ALBANY — Top Republican officials have been wary to publicly back Rep. Chris Collins as he continues to pursue re-election, but it may not matter much: He can remain on the ballot if he wants to.
Collins, R-Clarence, Erie County, has vowed to run for re-election this fall despite being arrested Wednesday and charged with 11 felonies tied to an alleged insider-trading scheme.
GOP officials at the national, state and county level, however, have offered little public support for the embattled congressman, with Erie County GOP Chair Nick Langworthy saying Thursday party attorneys are researching ways to swap him out on the ballot should he bow out.
But their hands are largely tied: Collins would have to consent to any effort to remove him from the race since the federal primary election is already complete.
Collins represents New York's 27th congressional district spanning all or part of eight counties, including the largely rural areas between Buffalo and Rochester and portions of Erie and Monroe counties.
A three-term incumbent, he ran unopposed for the Republican nomination in his district ahead of the June 26 primary.
He is accused of passing along an insider trading tip to his son, which allowed him and his fiancee's family to unload shares of a company and avoid $768,000 in losses.
Collins is a key congressional ally of President Donald Trump, often acting a surrogate on cable television and becoming the first member of Congress to endorse Trump during the 2016 Republican primary.
The congressman pledged Wednesday to remain in office and continue running for a fourth term in November, when he faces a challenge from Democrat Nate McMurray, the Grand Island town supervisor.
In a statement, the National Republican Congressional Committee — which leads the House Republicans' campaign efforts — stopped short of endorsing Collins' decision to continue his campaign.
“These are very serious charges," NRCC spokesman Matt Gorman said. "We will let the facts come to light and trust the judicial system as we continue to assess his reelection campaign.”
At least one county Republican leader within Collins' district said she would prefer he step aside and give party leaders a chance to replace him with someone else.
Ellen Grant, chair of the Wyoming County GOP, said she will give Collins an opportunity to prove he is innocent, though she said the case laid out in a news conference Wednesday by U.S. Attorney Geoffrey Berman was "very convincing."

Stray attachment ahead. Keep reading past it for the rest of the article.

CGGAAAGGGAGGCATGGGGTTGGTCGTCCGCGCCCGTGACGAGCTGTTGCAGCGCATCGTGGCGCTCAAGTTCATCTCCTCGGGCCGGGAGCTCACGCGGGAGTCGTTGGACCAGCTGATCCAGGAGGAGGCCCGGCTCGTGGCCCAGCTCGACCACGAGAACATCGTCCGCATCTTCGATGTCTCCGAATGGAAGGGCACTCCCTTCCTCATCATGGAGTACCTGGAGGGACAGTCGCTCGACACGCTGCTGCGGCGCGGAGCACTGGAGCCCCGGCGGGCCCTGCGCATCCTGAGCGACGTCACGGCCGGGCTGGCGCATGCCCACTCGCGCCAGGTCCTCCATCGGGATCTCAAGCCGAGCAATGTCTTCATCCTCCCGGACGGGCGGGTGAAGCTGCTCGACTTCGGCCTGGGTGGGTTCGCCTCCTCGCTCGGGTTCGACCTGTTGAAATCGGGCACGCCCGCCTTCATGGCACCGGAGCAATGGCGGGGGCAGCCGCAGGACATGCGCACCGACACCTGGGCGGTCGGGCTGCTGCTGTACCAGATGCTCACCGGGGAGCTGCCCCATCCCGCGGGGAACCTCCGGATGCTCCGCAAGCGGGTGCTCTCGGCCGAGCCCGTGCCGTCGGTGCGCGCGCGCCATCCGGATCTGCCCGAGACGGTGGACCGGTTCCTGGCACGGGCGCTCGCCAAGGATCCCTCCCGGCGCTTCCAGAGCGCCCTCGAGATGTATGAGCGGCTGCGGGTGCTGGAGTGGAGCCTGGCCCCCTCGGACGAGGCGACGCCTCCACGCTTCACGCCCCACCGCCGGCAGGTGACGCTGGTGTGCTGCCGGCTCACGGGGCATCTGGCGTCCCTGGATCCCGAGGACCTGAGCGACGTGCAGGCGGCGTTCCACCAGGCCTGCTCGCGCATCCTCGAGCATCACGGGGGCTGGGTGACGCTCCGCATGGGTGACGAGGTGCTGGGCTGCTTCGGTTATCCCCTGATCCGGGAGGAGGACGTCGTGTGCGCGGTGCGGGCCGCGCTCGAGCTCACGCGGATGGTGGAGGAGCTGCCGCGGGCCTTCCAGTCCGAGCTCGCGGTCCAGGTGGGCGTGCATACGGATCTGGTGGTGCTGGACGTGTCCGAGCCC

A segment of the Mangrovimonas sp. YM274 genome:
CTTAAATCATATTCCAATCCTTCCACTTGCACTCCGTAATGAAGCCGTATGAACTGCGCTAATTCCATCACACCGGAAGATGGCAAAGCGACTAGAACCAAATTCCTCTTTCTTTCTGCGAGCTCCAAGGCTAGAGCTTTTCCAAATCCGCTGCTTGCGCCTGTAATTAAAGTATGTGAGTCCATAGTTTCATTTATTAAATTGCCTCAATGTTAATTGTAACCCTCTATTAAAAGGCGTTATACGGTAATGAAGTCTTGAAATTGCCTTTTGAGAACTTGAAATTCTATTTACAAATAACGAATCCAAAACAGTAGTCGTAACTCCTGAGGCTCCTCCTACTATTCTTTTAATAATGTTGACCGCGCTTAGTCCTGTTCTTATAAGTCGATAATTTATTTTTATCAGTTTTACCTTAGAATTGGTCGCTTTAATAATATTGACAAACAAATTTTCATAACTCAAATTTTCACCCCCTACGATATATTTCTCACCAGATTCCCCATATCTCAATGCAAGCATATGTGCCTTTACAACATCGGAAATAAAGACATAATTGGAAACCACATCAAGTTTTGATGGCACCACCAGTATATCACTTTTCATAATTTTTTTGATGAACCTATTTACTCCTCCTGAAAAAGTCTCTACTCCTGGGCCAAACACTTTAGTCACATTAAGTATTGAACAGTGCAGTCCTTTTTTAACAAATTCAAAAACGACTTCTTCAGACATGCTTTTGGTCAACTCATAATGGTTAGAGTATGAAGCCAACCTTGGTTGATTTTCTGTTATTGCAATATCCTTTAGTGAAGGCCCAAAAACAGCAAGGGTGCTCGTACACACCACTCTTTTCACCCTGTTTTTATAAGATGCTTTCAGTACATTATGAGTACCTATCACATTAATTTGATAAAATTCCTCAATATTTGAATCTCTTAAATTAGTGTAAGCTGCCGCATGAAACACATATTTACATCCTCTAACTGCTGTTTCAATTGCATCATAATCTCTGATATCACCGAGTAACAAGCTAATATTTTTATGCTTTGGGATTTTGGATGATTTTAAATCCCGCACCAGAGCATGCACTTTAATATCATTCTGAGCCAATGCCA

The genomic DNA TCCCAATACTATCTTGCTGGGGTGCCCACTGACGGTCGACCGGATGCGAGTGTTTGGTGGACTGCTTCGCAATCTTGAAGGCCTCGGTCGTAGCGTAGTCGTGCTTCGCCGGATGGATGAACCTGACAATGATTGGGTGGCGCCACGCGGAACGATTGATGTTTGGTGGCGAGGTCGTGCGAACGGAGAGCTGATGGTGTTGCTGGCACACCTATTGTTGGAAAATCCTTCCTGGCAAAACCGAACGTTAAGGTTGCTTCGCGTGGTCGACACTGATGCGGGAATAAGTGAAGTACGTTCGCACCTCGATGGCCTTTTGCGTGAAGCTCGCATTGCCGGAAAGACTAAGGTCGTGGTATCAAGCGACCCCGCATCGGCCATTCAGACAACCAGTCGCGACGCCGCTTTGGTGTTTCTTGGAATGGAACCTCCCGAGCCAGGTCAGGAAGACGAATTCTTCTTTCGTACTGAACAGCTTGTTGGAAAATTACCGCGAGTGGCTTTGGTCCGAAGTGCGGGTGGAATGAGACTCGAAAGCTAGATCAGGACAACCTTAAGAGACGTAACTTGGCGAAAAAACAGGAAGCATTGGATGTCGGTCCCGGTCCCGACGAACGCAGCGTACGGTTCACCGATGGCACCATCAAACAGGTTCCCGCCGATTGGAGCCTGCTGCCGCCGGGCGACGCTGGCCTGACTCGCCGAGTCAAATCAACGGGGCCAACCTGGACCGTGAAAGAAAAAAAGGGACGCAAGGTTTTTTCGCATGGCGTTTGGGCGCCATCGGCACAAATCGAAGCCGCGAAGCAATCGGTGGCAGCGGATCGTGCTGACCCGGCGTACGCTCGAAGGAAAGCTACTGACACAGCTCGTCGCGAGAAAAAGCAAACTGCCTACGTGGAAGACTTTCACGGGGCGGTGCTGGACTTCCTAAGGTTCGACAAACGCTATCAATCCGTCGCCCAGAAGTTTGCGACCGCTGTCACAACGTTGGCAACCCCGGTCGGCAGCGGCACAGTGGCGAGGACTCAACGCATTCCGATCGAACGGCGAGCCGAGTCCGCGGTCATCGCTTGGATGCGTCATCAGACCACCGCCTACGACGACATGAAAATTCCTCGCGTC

But while Grant said she was appreciative of the work Collins had done for Wyoming County, she said she would prefer he drop out of the race.
"Probably at this point I would because I think it's going to be quite a distraction," Grant said.
Even if Collins were to agree to step aside, GOP leaders have few options to replace him.
New York law essentially only allows parties to change their nominee after the primary if the candidate dies, moves out of state or accepts a nomination to another elected office. That can happen up until seven days before the election, according to the state Board of Elections.
So if the GOP were to replace him, Collins would have to change his residency or get nominated to another post.
Ed Cox, the head of the state Republican Party, issued a statement Wednesday saying he was "disappointed with the news."
"No one is above the law, but Chris deserves his day in court and we will wait to see what unfolds,” said Cox, who declined further comment Thursday.
Richard Andres Jr., the Niagara County GOP chairman, said he spoke to his town leaders and they have not expressed interest in seeking another candidate.
Andres said he will leave it up to Collins to decide.
"Whether it’s him or somebody else, retaining the seat is the No. 1 priority," Andres said. "I hope he acts in the best interest of the district. That would be my advice to him."
Support from allies
Collins did pick up support from Mike Long, the longtime head of the state Conservative Party, a small-but-influential third party that has endorsed Collins and often offers key support for Republican candidates.
Long said he still believes Collins could win re-election in the district, which has a Republican enrollment edge and a history of backing conservative candidates.
"He’s one of the finest gentleman that I’ve had the pleasure of working with," Long said. "That’s a decision he has to make, but he was indicted. It doesn’t mean he was guilty.
Trump, meanwhile, has not yet publicly weighed in on Collins' arrest.
Public support from Trump could go a long way for Collins in his home district, which backed the president by a 24-point margin in the 2016 race, making it his best congressional district in New York.
Alternatively, pressure from the White House to leave the race could hasten Collins' demise.
Carl Paladino, the Buffalo developer who was honorary co-chair of Trump's New York campaign in 2016, said he has no knowledge of Trump's feelings on Collins' future prospects.
Paladino said he personally believes Collins should continue to run.
"Until he's been convicted by a jury of his peers, I don't think you go and torture a man and take away his livelihood or ambitions to do the right thing for people," Paladino said. "If he wants to keep that seat and let them prove their case, I defer to him to make that judgment — and he has every right to."
Includes reporting by Albany Bureau Chief Joseph Spector.